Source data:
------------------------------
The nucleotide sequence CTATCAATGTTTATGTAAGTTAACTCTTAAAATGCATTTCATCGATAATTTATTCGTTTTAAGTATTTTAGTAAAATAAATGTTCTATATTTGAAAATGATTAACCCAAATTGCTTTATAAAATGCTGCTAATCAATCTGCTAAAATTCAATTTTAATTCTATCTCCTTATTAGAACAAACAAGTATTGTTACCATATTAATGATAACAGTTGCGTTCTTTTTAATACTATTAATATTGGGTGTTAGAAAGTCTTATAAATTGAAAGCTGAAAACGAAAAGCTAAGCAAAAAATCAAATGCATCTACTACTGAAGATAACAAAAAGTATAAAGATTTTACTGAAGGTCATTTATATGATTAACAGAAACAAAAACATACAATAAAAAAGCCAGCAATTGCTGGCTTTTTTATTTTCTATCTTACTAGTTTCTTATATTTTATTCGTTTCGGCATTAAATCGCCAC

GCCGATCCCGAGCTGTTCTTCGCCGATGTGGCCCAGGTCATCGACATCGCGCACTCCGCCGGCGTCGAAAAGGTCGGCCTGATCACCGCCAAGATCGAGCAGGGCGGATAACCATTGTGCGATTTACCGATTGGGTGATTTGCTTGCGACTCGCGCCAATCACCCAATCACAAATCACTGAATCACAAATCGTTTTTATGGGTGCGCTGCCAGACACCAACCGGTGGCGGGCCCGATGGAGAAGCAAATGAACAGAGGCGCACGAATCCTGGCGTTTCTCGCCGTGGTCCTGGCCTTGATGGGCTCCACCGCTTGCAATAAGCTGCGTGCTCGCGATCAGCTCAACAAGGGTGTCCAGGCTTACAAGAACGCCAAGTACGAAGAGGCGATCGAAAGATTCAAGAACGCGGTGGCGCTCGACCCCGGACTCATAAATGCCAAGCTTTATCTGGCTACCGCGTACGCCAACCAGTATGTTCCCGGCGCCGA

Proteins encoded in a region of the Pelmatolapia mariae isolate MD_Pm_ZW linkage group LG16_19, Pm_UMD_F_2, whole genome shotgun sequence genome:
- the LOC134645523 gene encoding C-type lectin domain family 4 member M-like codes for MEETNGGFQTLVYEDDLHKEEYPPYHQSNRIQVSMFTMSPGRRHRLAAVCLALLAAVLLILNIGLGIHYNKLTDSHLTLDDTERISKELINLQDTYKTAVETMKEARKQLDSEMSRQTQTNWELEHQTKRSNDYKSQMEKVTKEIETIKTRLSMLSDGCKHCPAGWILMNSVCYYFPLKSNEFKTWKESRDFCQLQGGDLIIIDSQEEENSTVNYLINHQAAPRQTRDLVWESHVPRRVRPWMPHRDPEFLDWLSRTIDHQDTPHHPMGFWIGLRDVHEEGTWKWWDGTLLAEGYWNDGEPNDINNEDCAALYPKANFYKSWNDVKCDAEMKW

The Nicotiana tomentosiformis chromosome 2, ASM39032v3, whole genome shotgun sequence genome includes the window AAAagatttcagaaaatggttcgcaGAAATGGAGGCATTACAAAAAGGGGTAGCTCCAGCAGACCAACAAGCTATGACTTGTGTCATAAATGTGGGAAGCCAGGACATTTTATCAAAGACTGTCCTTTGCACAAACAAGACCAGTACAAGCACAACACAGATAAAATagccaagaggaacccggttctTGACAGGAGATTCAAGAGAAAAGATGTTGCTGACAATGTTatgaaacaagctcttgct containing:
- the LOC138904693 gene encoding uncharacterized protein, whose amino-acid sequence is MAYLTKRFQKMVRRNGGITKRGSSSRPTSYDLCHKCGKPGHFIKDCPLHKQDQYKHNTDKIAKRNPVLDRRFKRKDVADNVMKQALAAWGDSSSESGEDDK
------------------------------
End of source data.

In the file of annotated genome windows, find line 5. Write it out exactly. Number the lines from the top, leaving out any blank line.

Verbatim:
The Nicotiana tomentosiformis chromosome 2, ASM39032v3, whole genome shotgun sequence genome includes the window AAAagatttcagaaaatggttcgcaGAAATGGAGGCATTACAAAAAGGGGTAGCTCCAGCAGACCAACAAGCTATGACTTGTGTCATAAATGTGGGAAGCCAGGACATTTTATCAAAGACTGTCCTTTGCACAAACAAGACCAGTACAAGCACAACACAGATAAAATagccaagaggaacccggttctTGACAGGAGATTCAAGAGAAAAGATGTTGCTGACAATGTTatgaaacaagctcttgct containing: